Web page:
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Neuroscience. 2014 Mar 7;261:95-106. doi: 10.1016/j.neuroscience.2013.12.036. Epub 2013 Dec 25.

Age-related effects on perceptual and semantic encoding in memory.

Author information

1
Applied Cognitive Neuroscience Laboratory, Department of Rehabilitation Sciences, The Hong Kong Polytechnic University, Hong Kong, China; Department of Applied Science, Hong Kong Institute of Vocational Education, Hong Kong, China.
2
Applied Cognitive Neuroscience Laboratory, Department of Rehabilitation Sciences, The Hong Kong Polytechnic University, Hong Kong, China; University of Western Sydney (School of Science and Health), Australia. Electronic address: Karen.Liu@uws.edu.au.
3
Applied Cognitive Neuroscience Laboratory, Department of Rehabilitation Sciences, The Hong Kong Polytechnic University, Hong Kong, China.
4
Applied Cognitive Neuroscience Laboratory, Department of Rehabilitation Sciences, The Hong Kong Polytechnic University, Hong Kong, China. Electronic address: Chetwyn.Chan@polyu.edu.hk.

Abstract

This study examined the age-related subsequent memory effect (SME) in perceptual and semantic encoding using event-related potentials (ERPs). Seventeen younger adults and 17 older adults studied a series of Chinese characters either perceptually (by inspecting orthographic components) or semantically (by determining whether the depicted object makes sounds). The two tasks had similar levels of difficulty. The participants made studied or unstudied judgments during the recognition phase. Younger adults performed better in both conditions, with significant SMEs detected in the time windows of P2, N3, P550, and late positive component (LPC). In the older group, SMEs were observed in the P2 and N3 latencies in both conditions but were only detected in the P550 in the semantic condition. Between-group analyses showed larger frontal and central SMEs in the younger sample in the LPC latency regardless of encoding type. Aging effect appears to be stronger on influencing perceptual than semantic encoding processes. The effects seem to be associated with a decline in updating and maintaining representations during perceptual encoding. The age-related decline in the encoding function may be due in part to changes in frontal lobe function.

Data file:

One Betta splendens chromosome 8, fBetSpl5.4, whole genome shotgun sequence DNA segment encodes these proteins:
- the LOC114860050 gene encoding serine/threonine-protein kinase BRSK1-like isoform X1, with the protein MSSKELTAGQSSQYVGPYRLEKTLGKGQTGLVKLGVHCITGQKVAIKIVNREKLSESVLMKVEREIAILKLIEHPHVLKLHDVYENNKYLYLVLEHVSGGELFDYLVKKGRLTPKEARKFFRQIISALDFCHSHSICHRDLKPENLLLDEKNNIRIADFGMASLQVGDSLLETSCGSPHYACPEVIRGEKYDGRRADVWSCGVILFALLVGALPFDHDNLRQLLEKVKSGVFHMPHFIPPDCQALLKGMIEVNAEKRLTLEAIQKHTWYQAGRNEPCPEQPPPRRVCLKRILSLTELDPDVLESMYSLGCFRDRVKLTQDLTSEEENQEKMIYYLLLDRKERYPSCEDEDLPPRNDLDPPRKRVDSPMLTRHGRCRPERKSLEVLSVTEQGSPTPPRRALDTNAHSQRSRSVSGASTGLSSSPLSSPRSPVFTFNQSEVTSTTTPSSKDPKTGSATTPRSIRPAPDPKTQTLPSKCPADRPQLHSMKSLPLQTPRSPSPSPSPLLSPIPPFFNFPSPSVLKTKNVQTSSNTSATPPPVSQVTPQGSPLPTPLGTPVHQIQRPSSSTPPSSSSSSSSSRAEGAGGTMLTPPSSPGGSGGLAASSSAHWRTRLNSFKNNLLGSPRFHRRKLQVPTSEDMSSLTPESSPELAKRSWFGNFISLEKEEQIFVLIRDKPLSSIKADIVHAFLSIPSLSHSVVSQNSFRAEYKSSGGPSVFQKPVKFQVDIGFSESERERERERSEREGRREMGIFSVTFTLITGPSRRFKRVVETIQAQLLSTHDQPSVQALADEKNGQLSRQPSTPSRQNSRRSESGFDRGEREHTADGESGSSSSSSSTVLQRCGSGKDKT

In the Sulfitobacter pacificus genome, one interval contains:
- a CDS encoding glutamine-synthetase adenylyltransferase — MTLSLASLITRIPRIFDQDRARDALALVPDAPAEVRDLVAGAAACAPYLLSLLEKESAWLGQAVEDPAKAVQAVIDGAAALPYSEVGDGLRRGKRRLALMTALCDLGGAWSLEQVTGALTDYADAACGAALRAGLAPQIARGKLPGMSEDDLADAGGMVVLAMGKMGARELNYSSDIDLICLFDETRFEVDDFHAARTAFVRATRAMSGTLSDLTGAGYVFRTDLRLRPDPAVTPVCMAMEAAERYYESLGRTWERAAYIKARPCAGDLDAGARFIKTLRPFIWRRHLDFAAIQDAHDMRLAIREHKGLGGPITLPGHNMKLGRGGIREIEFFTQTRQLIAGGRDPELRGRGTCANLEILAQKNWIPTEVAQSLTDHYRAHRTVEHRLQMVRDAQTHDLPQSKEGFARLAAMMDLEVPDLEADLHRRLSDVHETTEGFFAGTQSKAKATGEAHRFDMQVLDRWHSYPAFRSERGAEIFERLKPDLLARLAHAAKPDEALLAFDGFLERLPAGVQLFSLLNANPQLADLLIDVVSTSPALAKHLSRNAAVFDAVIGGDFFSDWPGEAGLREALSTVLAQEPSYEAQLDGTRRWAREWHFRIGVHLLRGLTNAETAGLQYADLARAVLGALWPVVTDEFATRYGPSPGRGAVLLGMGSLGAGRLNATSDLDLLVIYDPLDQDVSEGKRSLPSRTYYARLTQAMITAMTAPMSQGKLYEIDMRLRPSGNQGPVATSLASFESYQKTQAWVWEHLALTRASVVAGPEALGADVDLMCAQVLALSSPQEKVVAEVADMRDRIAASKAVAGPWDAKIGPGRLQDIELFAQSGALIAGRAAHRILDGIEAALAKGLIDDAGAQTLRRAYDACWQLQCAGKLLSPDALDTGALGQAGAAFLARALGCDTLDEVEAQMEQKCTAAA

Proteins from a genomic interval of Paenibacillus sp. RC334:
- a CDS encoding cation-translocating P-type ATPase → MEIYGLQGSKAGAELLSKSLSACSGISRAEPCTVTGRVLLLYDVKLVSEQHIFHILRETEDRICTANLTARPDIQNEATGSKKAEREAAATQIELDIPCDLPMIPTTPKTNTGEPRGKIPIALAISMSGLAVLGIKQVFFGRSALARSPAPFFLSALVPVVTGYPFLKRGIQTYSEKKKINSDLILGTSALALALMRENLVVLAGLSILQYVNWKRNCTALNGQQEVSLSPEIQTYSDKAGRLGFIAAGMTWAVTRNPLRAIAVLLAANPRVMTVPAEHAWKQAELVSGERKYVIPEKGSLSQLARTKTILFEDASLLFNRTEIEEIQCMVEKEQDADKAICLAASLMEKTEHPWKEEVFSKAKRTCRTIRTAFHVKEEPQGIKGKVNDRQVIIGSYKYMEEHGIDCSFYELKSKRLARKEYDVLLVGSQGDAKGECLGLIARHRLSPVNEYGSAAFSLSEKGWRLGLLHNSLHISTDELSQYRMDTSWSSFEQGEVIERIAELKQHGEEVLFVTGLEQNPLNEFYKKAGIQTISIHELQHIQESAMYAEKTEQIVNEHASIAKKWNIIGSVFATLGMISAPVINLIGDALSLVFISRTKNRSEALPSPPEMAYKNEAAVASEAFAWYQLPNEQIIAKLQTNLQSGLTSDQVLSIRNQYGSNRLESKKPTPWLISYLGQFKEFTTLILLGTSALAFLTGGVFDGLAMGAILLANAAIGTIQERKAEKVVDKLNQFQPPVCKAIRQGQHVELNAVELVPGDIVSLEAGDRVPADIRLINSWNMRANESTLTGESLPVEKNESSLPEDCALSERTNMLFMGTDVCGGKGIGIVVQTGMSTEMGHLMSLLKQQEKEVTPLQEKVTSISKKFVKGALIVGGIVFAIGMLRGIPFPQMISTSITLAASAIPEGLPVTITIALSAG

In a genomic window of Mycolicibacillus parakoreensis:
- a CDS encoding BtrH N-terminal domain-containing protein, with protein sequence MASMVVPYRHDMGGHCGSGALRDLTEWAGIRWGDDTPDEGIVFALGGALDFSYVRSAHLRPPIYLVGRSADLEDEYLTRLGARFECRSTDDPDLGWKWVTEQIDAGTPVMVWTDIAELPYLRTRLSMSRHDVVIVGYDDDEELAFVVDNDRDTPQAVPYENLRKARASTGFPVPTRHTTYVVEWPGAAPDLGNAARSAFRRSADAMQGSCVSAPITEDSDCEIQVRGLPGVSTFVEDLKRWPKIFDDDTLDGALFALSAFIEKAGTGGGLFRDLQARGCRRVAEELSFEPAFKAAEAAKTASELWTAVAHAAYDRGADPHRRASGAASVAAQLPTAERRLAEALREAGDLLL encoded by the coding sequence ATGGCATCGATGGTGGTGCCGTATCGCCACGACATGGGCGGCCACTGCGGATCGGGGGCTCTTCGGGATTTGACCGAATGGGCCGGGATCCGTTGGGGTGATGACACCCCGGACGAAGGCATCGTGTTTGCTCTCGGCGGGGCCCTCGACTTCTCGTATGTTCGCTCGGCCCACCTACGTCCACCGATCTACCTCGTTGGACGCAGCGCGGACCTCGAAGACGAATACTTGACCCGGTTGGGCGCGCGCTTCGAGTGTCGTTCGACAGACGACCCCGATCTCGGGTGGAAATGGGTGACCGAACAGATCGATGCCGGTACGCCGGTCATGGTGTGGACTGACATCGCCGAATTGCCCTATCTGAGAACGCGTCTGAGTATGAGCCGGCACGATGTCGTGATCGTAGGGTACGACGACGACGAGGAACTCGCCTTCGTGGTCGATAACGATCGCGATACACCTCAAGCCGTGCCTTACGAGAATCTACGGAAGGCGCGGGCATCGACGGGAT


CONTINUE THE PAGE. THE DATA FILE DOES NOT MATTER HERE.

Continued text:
KEYWORDS:

aging; event-related potentials; perceptual encoding processing; semantic processing; subsequent memory effect

[Indexed for MEDLINE]

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